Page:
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Content curation in less than 6 minutes a day

May 17, 2013 Leave a comment

Steady, smart content curation can help grow the number of return visitors you have to your online group and encourage higher participation.

You can do this by filtering out all the rubbish and showing your group members all the good stuff.

In exchange, they start paying more attention to your group and are more likely to participate and contribute good stuff themselves.

This is a step-by-step look at how I do my daily content curation. Nothing fancy:

You can even read a recent blog showing the slides used in a recent webinar for the Online Facilitators Community by Steve Dale on Content Curation.

Less time than it takes to make a cup of tea?

Can you content curate in less time that it takes to make a cup of tea.  I believe you can.

As the Telegraph has mentioned “Scientists have discovered that the key to the best tasting brew is to let it sit for six minutes before drinking.”

 

Seeking

I did all of these things once, to get my toolset in order:

  • Set up Google Alerts using key words
  • Set up Feedly (Google Reader Alternative)
  • Set up Tweetdeck (Add Columns to include relevant hash tags e.g. #kmers = Knowledge Management)
  • Set up Scoop It with a theme (Install the Scoop it bookmarklet to my browser)

Add my favourite blogs, news feeds and anything interesting from Google Alerts into Feedly

This should take about 30 minutes and is a one of thing.

 

Making Sense (Morning)

Review my Feedly / Google Reader list.

  • If a headline looks interesting, I read the story.
  • If I think my group will find it useful, I open the story in a separate browser window. The reason: You probably first read the post in Feedly / Google Reader. You need to view the article on the publishing web site for the next step.
  • Click the Scoop It bookmarklet

 

This will appear

 

Add an insight.  You can also post this to other social networks as well.

 

Making Sense (Afternoon)

Go to Tweetdeck and review the topics of discussion and links on the hashtags you follow.  If one really stands out or is getting a lot of retweets.  Open the tweet and if it is of interest use your scoop it bookmarket.

 

 

Sharing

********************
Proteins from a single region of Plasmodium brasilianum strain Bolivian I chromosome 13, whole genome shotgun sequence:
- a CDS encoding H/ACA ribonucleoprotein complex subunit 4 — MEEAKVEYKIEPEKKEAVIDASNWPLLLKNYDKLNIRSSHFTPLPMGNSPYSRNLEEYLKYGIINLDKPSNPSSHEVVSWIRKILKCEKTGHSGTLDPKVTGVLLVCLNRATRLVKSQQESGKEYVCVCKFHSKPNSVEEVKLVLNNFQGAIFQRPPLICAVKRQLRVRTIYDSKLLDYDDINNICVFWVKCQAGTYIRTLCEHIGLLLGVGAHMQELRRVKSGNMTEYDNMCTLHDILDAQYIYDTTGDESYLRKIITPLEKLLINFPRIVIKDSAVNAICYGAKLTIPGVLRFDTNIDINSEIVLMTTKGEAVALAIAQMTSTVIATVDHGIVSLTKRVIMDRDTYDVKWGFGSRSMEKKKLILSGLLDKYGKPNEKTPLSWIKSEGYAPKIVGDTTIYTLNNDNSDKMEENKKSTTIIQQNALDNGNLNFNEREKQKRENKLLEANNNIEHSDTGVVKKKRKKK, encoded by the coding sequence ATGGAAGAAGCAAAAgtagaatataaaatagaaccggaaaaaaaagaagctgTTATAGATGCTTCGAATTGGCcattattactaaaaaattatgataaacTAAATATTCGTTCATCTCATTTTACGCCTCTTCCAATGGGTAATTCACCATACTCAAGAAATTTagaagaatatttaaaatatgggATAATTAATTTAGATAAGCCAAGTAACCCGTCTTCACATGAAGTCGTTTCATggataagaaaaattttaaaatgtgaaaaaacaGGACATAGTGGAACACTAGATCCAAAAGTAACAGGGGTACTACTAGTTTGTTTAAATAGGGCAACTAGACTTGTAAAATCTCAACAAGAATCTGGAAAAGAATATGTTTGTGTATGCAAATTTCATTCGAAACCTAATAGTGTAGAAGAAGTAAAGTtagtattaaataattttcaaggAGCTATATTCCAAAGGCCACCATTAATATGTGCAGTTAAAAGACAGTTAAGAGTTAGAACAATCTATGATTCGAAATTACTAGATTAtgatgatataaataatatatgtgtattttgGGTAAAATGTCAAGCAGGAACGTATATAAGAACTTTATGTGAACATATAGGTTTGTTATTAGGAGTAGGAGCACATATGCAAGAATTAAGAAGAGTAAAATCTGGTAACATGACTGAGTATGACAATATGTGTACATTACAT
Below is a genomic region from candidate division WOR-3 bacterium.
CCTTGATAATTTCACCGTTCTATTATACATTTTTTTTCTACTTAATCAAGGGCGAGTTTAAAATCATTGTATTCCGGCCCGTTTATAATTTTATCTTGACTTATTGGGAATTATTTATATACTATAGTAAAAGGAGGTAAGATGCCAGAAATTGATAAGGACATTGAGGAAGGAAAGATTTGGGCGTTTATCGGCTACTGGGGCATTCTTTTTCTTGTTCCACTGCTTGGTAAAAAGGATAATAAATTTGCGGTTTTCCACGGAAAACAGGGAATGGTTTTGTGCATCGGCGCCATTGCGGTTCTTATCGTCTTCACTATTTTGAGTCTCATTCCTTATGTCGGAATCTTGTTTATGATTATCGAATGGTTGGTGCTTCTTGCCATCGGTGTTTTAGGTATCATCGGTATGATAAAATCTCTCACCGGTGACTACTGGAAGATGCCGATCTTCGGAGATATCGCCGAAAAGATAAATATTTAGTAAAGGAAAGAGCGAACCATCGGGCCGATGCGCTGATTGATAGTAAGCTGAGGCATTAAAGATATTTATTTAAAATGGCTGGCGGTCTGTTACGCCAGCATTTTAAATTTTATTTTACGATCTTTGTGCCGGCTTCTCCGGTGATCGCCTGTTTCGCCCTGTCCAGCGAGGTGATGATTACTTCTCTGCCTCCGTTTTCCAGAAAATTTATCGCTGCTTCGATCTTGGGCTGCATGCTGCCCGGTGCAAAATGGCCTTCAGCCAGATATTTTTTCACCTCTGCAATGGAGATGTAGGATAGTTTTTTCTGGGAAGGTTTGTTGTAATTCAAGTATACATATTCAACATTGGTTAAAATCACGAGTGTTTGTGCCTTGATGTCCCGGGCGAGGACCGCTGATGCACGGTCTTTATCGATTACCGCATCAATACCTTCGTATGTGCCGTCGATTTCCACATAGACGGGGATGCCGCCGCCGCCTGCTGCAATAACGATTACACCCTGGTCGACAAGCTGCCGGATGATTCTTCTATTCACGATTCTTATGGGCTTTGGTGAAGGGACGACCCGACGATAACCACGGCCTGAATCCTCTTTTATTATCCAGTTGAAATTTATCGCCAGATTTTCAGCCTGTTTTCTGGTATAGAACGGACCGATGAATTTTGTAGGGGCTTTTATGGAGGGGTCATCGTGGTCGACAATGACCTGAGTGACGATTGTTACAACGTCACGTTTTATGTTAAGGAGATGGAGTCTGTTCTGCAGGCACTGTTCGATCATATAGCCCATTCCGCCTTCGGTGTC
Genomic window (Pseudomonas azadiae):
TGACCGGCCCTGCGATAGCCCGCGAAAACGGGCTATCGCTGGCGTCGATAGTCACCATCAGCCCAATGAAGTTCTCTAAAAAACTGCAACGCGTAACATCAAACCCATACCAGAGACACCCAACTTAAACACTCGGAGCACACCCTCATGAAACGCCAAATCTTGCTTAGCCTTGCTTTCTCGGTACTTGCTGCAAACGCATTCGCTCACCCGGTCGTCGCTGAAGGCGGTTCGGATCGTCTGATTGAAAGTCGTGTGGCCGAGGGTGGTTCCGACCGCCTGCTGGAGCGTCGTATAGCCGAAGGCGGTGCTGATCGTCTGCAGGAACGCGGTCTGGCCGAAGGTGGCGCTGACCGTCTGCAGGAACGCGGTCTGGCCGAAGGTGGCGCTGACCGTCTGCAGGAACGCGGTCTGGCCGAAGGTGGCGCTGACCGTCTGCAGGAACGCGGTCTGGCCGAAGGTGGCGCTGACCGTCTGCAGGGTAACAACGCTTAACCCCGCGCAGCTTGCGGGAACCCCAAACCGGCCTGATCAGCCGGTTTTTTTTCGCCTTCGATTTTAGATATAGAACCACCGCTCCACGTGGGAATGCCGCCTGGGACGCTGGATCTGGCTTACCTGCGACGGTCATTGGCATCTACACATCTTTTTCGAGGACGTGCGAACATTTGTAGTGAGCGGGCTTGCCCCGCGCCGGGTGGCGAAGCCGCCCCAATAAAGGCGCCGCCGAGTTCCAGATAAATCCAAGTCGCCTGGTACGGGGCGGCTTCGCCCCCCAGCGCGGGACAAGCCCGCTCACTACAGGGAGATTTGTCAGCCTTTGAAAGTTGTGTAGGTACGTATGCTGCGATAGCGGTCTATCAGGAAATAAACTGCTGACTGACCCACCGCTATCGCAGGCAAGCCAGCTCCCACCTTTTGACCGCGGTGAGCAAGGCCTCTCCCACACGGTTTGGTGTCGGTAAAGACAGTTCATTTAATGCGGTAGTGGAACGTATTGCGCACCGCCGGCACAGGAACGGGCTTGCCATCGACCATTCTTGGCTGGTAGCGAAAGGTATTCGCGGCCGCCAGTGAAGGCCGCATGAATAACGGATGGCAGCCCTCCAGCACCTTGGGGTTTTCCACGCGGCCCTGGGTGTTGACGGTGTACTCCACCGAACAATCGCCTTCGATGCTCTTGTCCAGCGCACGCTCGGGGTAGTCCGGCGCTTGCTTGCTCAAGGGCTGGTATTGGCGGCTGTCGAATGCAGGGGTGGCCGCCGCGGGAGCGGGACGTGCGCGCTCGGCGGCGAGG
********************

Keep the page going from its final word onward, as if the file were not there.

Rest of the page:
There’s a whole range of ways you can share all the great content you have curated.

Scoop it offers the option to embed a live stream which could be used in your Announcements, Wiki etc.

It also provides a RSS Feed which can be used in conjunction with Blastacasta to import the feed into the group

It also has a new addition of newsletters.  If you select Downlad as zip file and open this in a webpage.  You can copy this and add it to a Blog post.

But I prefer the old fashioned way.  Because this stimulates more conversation and return visits.  And that is to pick the best content and use it to stimulate a discussion.

6 minutes a day – that’s all it takes

Based on the work of Ian Laurie http://www.portent.com

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Are you a content curator?

May 2, 2013 Leave a comment

Yesterday we were luckily enough to have Steve Dale, voted number 25 in the most influential knowledge management bloggers.  Run a webinar on Content Curation for the Online Facilitators Community.

Content curation is an up and coming skill and is seen as part of the new digital literacy.

It probably has more relevance to people who are knowledge workers, working in social media and collaboration.  But can be useful to anyone.  I suppose most of us are really knowledge workers now.

It also has very strong links to Personal Knowledge Management which Harold Jarche talks about.

So here is Steve’s presentation from slideshare.

Are you ready for the new literacy?

March 27, 2013 Leave a comment

Last week I attended a great conference by International Society for Knowledge Organisation set up and hosted by Steve Dale.

The topics covered included Social media tools, social networks, intranet, social complexity and knowledge sharing

Copies of the presentation from the day are available here

The bit I was especially interested in was the new roles, new skills for the 21st century knowledge professional

Steve covered two areas that I have a particular interest in Community Management and Digital Curation.